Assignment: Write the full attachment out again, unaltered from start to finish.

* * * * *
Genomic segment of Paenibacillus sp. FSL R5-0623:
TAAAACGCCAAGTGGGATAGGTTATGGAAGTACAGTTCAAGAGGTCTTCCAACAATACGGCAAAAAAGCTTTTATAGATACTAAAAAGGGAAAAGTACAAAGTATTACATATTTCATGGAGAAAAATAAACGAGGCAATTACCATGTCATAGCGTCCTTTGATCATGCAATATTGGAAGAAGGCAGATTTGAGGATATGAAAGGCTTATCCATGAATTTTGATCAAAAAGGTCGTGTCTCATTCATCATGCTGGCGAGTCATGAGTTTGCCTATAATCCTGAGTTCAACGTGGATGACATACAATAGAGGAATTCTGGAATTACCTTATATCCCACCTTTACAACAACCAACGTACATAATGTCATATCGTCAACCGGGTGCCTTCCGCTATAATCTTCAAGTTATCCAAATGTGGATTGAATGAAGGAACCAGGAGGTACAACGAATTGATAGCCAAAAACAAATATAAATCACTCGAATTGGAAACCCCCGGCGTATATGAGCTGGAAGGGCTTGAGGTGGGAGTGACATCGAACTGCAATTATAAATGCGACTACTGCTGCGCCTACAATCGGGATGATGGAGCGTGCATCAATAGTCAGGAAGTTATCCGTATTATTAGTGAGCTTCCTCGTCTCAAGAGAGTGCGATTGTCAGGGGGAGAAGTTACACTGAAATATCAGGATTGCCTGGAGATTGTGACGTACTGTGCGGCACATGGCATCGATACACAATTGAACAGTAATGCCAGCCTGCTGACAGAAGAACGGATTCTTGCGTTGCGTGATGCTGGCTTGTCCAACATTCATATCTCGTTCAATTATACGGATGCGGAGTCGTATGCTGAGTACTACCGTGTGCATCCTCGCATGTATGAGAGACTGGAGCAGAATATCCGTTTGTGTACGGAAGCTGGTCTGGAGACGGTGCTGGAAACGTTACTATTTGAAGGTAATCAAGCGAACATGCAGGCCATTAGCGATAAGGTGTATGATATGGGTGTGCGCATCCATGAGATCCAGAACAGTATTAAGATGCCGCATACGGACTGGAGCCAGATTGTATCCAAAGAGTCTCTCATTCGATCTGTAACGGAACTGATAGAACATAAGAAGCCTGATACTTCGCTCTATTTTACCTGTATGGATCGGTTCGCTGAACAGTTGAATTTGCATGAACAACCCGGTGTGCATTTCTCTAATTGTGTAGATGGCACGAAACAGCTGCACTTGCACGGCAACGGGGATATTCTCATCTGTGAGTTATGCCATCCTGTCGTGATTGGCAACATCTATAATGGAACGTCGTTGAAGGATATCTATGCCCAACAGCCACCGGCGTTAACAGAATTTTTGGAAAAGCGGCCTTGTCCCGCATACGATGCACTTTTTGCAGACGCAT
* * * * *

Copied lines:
Genomic segment of Paenibacillus sp. FSL R5-0623:
TAAAACGCCAAGTGGGATAGGTTATGGAAGTACAGTTCAAGAGGTCTTCCAACAATACGGCAAAAAAGCTTTTATAGATACTAAAAAGGGAAAAGTACAAAGTATTACATATTTCATGGAGAAAAATAAACGAGGCAATTACCATGTCATAGCGTCCTTTGATCATGCAATATTGGAAGAAGGCAGATTTGAGGATATGAAAGGCTTATCCATGAATTTTGATCAAAAAGGTCGTGTCTCATTCATCATGCTGGCGAGTCATGAGTTTGCCTATAATCCTGAGTTCAACGTGGATGACATACAATAGAGGAATTCTGGAATTACCTTATATCCCACCTTTACAACAACCAACGTACATAATGTCATATCGTCAACCGGGTGCCTTCCGCTATAATCTTCAAGTTATCCAAATGTGGATTGAATGAAGGAACCAGGAGGTACAACGAATTGATAGCCAAAAACAAATATAAATCACTCGAATTGGAAACCCCCGGCGTATATGAGCTGGAAGGGCTTGAGGTGGGAGTGACATCGAACTGCAATTATAAATGCGACTACTGCTGCGCCTACAATCGGGATGATGGAGCGTGCATCAATAGTCAGGAAGTTATCCGTATTATTAGTGAGCTTCCTCGTCTCAAGAGAGTGCGATTGTCAGGGGGAGAAGTTACACTGAAATATCAGGATTGCCTGGAGATTGTGACGTACTGTGCGGCACATGGCATCGATACACAATTGAACAGTAATGCCAGCCTGCTGACAGAAGAACGGATTCTTGCGTTGCGTGATGCTGGCTTGTCCAACATTCATATCTCGTTCAATTATACGGATGCGGAGTCGTATGCTGAGTACTACCGTGTGCATCCTCGCATGTATGAGAGACTGGAGCAGAATATCCGTTTGTGTACGGAAGCTGGTCTGGAGACGGTGCTGGAAACGTTACTATTTGAAGGTAATCAAGCGAACATGCAGGCCATTAGCGATAAGGTGTATGATATGGGTGTGCGCATCCATGAGATCCAGAACAGTATTAAGATGCCGCATACGGACTGGAGCCAGATTGTATCCAAAGAGTCTCTCATTCGATCTGTAACGGAACTGATAGAACATAAGAAGCCTGATACTTCGCTCTATTTTACCTGTATGGATCGGTTCGCTGAACAGTTGAATTTGCATGAACAACCCGGTGTGCATTTCTCTAATTGTGTAGATGGCACGAAACAGCTGCACTTGCACGGCAACGGGGATATTCTCATCTGTGAGTTATGCCATCCTGTCGTGATTGGCAACATCTATAATGGAACGTCGTTGAAGGATATCTATGCCCAACAGCCACCGGCGTTAACAGAATTTTTGGAAAAGCGGCCTTGTCCCGCATACGATGCACTTTTTGCAGACGCAT